Edith Mahon, an accomplished pianist, emigrated from England to Philadelphia at the turn of the century. She played numerous times at the Eakinses’s home, and the artist inscribed this portrait “To my friend Edith Mahon” on the back of the canvas. In its poignant depiction of melancholy it is considered one of the artist’s finest works.
Mrs. Mahon was forty when Eakins painted her, although she appears older. The artist’s widow recalled her as having suffered from “great unkindness,” and it is perhaps a sense of fundamental sadness that Eakins sought to capture. She appears lost in thought, her face pale and eyes reddened. Although she did not elaborate, Mrs. Mahon later stated that she did not like the portrait, but had sat for it and accepted it as a favor to the artist. Her reaction to Eakins’s work was one shared by many who sat for him, as he never wavered in his attempts to mirror the character of his sitters—respectfully, if not always charitably—in their outward appearance.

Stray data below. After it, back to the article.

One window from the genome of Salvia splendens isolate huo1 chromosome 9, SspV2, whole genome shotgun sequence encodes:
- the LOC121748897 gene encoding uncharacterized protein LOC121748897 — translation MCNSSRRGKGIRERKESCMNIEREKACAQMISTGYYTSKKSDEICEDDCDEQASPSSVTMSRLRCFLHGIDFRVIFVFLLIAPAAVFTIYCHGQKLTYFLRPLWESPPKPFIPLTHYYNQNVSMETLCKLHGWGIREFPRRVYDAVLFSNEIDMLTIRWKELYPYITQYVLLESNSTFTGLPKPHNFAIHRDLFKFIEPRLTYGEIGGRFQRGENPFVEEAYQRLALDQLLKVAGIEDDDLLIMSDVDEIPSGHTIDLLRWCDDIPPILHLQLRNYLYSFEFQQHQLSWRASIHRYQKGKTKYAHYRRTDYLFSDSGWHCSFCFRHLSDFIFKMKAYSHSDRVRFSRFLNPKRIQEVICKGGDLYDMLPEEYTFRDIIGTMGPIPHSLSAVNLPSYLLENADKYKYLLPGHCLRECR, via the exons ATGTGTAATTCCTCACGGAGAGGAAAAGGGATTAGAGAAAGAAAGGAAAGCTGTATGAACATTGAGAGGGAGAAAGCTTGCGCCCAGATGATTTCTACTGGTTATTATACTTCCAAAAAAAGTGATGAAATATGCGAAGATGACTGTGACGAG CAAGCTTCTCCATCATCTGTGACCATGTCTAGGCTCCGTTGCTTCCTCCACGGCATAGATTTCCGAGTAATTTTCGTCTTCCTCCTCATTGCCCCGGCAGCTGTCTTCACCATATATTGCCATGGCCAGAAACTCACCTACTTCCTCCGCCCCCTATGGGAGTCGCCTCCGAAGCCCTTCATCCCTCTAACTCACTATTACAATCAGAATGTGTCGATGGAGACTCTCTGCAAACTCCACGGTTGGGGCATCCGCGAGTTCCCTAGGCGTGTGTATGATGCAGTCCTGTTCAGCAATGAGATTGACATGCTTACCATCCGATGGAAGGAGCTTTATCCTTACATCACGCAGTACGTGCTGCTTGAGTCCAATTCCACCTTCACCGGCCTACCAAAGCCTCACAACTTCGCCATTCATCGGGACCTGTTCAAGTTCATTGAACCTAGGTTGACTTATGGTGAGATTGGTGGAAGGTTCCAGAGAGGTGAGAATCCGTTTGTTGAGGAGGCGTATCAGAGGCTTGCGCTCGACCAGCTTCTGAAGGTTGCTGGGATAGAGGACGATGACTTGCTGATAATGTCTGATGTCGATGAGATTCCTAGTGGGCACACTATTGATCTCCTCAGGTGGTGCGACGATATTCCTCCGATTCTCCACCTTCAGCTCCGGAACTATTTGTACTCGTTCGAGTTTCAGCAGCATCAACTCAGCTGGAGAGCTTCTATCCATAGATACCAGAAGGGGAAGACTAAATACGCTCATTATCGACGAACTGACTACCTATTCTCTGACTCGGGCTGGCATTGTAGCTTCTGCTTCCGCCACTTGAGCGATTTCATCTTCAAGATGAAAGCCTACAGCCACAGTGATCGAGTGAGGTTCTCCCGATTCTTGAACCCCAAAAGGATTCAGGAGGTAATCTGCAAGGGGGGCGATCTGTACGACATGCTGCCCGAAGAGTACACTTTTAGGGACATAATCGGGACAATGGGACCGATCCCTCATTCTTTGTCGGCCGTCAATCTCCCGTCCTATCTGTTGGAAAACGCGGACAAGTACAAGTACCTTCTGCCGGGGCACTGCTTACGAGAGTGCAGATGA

Oil on canvas
Purchased with the Drayton Hillyer Fund
ID Number: SC 1931:2